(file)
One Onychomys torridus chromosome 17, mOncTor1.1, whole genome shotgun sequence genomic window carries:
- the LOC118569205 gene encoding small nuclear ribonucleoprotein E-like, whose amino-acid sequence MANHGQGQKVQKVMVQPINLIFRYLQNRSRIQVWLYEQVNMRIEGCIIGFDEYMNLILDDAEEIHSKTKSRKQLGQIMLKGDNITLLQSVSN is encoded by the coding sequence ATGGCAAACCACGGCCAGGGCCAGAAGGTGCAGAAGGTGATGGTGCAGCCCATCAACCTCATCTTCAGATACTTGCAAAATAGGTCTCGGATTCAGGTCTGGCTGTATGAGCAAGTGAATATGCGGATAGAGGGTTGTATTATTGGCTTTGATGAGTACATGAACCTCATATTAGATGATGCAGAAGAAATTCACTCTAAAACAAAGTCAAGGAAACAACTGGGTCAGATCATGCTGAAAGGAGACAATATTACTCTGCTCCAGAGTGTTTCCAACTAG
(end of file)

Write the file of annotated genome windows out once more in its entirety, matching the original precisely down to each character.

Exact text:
One Onychomys torridus chromosome 17, mOncTor1.1, whole genome shotgun sequence genomic window carries:
- the LOC118569205 gene encoding small nuclear ribonucleoprotein E-like, whose amino-acid sequence MANHGQGQKVQKVMVQPINLIFRYLQNRSRIQVWLYEQVNMRIEGCIIGFDEYMNLILDDAEEIHSKTKSRKQLGQIMLKGDNITLLQSVSN is encoded by the coding sequence ATGGCAAACCACGGCCAGGGCCAGAAGGTGCAGAAGGTGATGGTGCAGCCCATCAACCTCATCTTCAGATACTTGCAAAATAGGTCTCGGATTCAGGTCTGGCTGTATGAGCAAGTGAATATGCGGATAGAGGGTTGTATTATTGGCTTTGATGAGTACATGAACCTCATATTAGATGATGCAGAAGAAATTCACTCTAAAACAAAGTCAAGGAAACAACTGGGTCAGATCATGCTGAAAGGAGACAATATTACTCTGCTCCAGAGTGTTTCCAACTAG